See also Webb v. Gay, 241 Ala. 336, 2 So.2d 775; Lindsay Products Corp. v. Alabama Securities Corp., 247 Ala. 662,25 So.2d 852; Cox v. Martin, 250 Ala. 401, 34 So.2d 463; Martin v. Birmingham Southern R. Co., 250 Ala. 583, 35 So.2d 339; Ford v. Sellers, 257 Ala. 404, 59 So.2d 799; Morgan County v. Hart,260 Ala. 418, 71 So.2d 278; King v. Skinner, 261 Ala. 9,72 So.2d 730; Commercial Standard Ins. Co. v. Berger Inv. Co., 264 Ala. 208, 86 So.2d 282; and Holderfield v. Deen, Ala.,112 So.2d 448, and authorities there cited.
Appellees have not argued in brief to sustain the trial court on the ground that the verdict is contrary to the evidence, nor have appellants insisted to the contrary, but we are not for that reason at liberty to disregard the long established rule of review of judgments which grant new trials.
The evidence has been considered with due care, but for fear its consideration on another trial may be prejudiced thereby, we forego any discussion here. German-American Wholesale Optical Co. v. Rosen, 233 Ala. 105, 106, 170 So. 211; Holderfield v. Deen, supra.
The testimony is in direct conflict as to the manner in which the collision occurred. Plaintiffs’ account places liability on defendants, but defendants’ version exonerates defendants. This court has said:
“In the early case of Cobb v. Malone Collins, 92 Ala. 630, 9 So. 738, 740, repeatedly cited and followed, the rule was laid down that upon motion for new trial, based upon the fact that the verdict or judgment was contrary to the evidence, a presumption will be indulged in favor of the action of the trial court when there is a conflict in the evidence. That is, on appeal in such cases, this court will not reverse an order granting a new trial, ‘unless the evidence plainly and palpably supports the verdict,’ and it will not reverse an order refusing a new trial onPage 438
the ground that the evidence is not sufficient to support the verdict, or that the verdict is contrary to the evidence, ‘unless, after allowing all reasonable presumptions of its correctness, the preponderance of the evidence against the verdict is so decided as to clearly convince the court that it is wrong and unjust.”
Reed v. Thompson, 225 Ala. 381, 382, 143 So. 559; and also:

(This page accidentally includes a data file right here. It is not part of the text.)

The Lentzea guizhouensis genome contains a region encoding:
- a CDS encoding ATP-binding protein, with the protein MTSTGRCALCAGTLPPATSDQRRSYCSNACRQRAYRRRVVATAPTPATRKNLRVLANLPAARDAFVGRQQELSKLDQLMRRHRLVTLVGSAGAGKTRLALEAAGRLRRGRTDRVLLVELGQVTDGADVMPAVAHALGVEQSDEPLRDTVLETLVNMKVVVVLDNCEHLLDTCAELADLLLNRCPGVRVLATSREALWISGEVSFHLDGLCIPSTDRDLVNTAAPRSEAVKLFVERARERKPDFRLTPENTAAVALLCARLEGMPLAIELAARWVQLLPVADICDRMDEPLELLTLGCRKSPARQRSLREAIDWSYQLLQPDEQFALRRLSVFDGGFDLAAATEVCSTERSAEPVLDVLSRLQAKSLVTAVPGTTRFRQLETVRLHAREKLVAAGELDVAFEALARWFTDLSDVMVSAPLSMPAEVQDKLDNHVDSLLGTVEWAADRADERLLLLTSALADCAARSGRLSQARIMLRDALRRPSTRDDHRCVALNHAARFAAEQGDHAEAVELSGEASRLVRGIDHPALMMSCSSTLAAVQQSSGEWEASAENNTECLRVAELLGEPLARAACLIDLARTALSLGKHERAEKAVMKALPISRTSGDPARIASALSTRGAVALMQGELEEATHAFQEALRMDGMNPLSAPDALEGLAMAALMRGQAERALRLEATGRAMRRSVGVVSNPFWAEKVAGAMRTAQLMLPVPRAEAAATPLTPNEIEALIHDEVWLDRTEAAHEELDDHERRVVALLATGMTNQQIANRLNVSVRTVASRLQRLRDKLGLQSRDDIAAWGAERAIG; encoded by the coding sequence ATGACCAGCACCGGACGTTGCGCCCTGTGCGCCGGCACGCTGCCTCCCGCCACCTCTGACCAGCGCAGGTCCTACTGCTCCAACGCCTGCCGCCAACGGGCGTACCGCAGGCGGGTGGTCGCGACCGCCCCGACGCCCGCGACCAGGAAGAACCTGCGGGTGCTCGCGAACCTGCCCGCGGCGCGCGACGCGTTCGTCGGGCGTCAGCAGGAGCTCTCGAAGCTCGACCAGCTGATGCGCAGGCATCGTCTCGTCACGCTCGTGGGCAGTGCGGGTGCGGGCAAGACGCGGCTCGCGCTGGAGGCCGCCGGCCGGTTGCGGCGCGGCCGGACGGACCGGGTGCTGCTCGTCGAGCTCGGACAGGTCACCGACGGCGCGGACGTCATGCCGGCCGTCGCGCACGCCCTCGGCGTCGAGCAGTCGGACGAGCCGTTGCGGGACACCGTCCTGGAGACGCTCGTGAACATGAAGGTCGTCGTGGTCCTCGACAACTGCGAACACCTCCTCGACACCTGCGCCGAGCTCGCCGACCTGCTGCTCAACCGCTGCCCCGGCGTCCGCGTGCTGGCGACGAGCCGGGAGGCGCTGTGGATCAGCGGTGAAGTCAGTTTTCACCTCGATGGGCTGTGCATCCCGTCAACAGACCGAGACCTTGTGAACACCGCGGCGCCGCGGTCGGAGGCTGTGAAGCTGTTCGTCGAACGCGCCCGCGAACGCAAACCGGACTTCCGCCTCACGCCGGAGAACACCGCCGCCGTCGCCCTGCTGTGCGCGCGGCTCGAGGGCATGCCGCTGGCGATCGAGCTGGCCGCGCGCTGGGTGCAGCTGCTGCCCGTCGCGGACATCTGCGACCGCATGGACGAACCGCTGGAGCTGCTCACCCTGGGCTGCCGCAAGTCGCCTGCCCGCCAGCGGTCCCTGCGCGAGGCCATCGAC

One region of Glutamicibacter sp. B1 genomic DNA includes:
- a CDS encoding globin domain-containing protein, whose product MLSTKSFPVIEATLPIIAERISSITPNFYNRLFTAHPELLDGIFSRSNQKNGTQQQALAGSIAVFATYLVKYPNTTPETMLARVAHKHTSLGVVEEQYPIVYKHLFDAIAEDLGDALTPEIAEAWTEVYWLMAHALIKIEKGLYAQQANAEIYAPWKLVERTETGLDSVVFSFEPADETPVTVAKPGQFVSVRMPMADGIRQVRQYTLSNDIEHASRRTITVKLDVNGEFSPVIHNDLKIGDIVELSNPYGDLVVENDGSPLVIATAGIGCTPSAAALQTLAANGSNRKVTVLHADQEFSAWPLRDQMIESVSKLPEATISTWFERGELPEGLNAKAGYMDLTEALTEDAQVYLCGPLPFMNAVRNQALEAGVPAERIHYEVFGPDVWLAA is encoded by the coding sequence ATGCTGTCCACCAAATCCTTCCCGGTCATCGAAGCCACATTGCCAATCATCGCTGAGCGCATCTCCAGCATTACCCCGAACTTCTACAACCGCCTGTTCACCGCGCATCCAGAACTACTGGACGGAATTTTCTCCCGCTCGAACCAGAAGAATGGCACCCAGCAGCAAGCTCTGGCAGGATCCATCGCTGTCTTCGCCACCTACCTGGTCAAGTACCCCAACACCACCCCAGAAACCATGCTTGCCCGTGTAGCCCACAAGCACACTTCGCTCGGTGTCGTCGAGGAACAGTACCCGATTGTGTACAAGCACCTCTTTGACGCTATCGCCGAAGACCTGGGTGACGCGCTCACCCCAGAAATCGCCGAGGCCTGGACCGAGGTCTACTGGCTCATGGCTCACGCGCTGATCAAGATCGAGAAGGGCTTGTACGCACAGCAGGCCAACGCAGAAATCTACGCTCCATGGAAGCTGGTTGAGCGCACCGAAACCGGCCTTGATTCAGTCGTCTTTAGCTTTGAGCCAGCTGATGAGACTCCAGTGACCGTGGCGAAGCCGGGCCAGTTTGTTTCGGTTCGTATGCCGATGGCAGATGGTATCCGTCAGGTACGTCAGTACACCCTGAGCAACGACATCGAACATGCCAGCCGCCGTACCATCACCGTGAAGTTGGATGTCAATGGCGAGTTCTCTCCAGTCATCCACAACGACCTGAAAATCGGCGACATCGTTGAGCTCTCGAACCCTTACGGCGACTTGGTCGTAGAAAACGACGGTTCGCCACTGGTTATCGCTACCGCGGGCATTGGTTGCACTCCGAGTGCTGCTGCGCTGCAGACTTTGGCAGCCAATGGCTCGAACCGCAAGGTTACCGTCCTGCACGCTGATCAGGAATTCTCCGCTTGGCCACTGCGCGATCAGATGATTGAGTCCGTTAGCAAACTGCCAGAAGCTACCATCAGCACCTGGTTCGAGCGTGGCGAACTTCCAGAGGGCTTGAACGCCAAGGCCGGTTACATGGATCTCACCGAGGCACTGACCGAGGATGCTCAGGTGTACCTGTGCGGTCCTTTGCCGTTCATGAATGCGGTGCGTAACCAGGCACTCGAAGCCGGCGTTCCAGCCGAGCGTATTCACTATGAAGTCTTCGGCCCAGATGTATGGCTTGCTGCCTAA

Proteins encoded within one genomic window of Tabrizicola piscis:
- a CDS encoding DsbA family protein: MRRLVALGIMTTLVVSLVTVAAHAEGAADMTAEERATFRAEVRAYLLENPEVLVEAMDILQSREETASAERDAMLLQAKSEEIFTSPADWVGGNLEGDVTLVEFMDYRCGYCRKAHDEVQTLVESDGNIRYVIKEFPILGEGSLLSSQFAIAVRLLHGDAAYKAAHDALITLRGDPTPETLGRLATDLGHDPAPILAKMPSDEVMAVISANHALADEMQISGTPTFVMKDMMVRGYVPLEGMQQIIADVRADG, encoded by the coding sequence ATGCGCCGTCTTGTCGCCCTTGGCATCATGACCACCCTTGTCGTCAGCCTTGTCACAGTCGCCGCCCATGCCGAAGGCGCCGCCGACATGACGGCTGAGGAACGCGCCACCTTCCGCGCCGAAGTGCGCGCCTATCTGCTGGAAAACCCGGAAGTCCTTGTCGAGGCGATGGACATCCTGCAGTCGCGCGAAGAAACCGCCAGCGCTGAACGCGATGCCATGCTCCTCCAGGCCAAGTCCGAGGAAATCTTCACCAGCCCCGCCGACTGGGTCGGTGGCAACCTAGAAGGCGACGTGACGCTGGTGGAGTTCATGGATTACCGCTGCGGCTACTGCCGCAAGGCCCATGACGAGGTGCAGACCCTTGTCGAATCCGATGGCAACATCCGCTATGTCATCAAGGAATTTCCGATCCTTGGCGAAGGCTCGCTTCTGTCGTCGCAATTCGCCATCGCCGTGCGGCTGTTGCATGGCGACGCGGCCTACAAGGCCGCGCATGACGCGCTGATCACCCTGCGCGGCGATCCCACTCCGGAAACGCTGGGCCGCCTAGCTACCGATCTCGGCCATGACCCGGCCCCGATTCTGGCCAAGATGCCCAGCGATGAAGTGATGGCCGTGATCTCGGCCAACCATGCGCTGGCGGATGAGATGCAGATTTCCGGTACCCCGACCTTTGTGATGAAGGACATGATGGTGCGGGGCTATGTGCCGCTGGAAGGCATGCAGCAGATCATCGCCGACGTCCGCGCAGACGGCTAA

“* * * The question of causation of the injuries sustained being fairly debatable, and neither the appellant’s nor appellee’s theory as to proximate cause being conclusively proved or disproved, this Court under our settled rule will not substitute its own judgment for that of the trier of facts at nisi prius, who heard the witnesses testify and who is charged with the primary duty and responsibility of determining the matter. (Citations Omitted.)” Martin v. Birmingham Southern R. Co., supra, 250 Ala. at page 583, 35 So.2d at page 340.
In the case at bar, we cannot say that the evidence so plainly and palpably supported the verdict as to put the trial court in error for granting a new trial on the ground that the verdict is contrary to the evidence.
Because the action of the trial court must be sustained for the reasons already discussed, we forego determination of the sufficiency of Grounds 6 to 11 of the motion which appellants insist did not justify granting the motion. As to those grounds, appellants state in brief:
“The Supreme Court has held repeatedly that where there is improper conduct on the part of counsel, either by way of questioning or by way of argument, that the prompt action of the trial Court in admonishing the jury to not give any attention or consideration to the improper questioning or improper argument, is sufficient to cure any error which was made by the counsel.”
In view of appellants’ concession, at least arguendo, that the matters complained of in Grounds 6 to 11 of the motion injected error into the proceedings, even if the error was cured, such matters will probably not arise on another trial.
LIVINGSTON, C. J., and LAWSON, GOODWYN, and MERRILL, JJ., concur.